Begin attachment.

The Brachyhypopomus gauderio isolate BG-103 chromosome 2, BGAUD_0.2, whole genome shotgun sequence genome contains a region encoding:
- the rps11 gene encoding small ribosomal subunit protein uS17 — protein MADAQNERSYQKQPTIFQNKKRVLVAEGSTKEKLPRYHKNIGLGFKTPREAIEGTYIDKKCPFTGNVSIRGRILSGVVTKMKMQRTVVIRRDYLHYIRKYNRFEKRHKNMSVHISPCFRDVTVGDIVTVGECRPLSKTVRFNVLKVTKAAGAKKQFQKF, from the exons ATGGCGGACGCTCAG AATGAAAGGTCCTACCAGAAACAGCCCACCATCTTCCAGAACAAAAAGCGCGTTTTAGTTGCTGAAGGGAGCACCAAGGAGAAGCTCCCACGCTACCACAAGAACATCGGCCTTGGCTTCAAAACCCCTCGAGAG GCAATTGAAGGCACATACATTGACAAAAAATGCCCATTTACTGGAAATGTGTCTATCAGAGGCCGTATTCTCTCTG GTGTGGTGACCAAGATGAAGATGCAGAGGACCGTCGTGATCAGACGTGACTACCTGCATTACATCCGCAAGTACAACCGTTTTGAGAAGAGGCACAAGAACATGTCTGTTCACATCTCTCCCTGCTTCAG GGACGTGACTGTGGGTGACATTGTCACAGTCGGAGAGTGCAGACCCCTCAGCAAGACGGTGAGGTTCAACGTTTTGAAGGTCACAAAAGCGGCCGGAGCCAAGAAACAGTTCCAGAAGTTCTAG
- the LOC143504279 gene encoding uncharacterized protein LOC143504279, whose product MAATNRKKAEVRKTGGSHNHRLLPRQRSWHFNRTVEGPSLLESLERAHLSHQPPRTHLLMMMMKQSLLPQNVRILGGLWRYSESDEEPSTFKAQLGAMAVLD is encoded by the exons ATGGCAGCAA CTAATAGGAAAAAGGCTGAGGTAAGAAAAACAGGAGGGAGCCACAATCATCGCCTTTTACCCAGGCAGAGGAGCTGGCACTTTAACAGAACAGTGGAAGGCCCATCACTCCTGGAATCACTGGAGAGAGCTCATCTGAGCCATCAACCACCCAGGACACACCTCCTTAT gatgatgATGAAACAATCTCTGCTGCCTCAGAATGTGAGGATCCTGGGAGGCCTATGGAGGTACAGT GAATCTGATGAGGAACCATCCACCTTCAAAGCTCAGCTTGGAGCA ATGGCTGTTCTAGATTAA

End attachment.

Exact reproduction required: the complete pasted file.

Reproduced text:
The Brachyhypopomus gauderio isolate BG-103 chromosome 2, BGAUD_0.2, whole genome shotgun sequence genome contains a region encoding:
- the rps11 gene encoding small ribosomal subunit protein uS17 — protein MADAQNERSYQKQPTIFQNKKRVLVAEGSTKEKLPRYHKNIGLGFKTPREAIEGTYIDKKCPFTGNVSIRGRILSGVVTKMKMQRTVVIRRDYLHYIRKYNRFEKRHKNMSVHISPCFRDVTVGDIVTVGECRPLSKTVRFNVLKVTKAAGAKKQFQKF, from the exons ATGGCGGACGCTCAG AATGAAAGGTCCTACCAGAAACAGCCCACCATCTTCCAGAACAAAAAGCGCGTTTTAGTTGCTGAAGGGAGCACCAAGGAGAAGCTCCCACGCTACCACAAGAACATCGGCCTTGGCTTCAAAACCCCTCGAGAG GCAATTGAAGGCACATACATTGACAAAAAATGCCCATTTACTGGAAATGTGTCTATCAGAGGCCGTATTCTCTCTG GTGTGGTGACCAAGATGAAGATGCAGAGGACCGTCGTGATCAGACGTGACTACCTGCATTACATCCGCAAGTACAACCGTTTTGAGAAGAGGCACAAGAACATGTCTGTTCACATCTCTCCCTGCTTCAG GGACGTGACTGTGGGTGACATTGTCACAGTCGGAGAGTGCAGACCCCTCAGCAAGACGGTGAGGTTCAACGTTTTGAAGGTCACAAAAGCGGCCGGAGCCAAGAAACAGTTCCAGAAGTTCTAG
- the LOC143504279 gene encoding uncharacterized protein LOC143504279, whose product MAATNRKKAEVRKTGGSHNHRLLPRQRSWHFNRTVEGPSLLESLERAHLSHQPPRTHLLMMMMKQSLLPQNVRILGGLWRYSESDEEPSTFKAQLGAMAVLD is encoded by the exons ATGGCAGCAA CTAATAGGAAAAAGGCTGAGGTAAGAAAAACAGGAGGGAGCCACAATCATCGCCTTTTACCCAGGCAGAGGAGCTGGCACTTTAACAGAACAGTGGAAGGCCCATCACTCCTGGAATCACTGGAGAGAGCTCATCTGAGCCATCAACCACCCAGGACACACCTCCTTAT gatgatgATGAAACAATCTCTGCTGCCTCAGAATGTGAGGATCCTGGGAGGCCTATGGAGGTACAGT GAATCTGATGAGGAACCATCCACCTTCAAAGCTCAGCTTGGAGCA ATGGCTGTTCTAGATTAA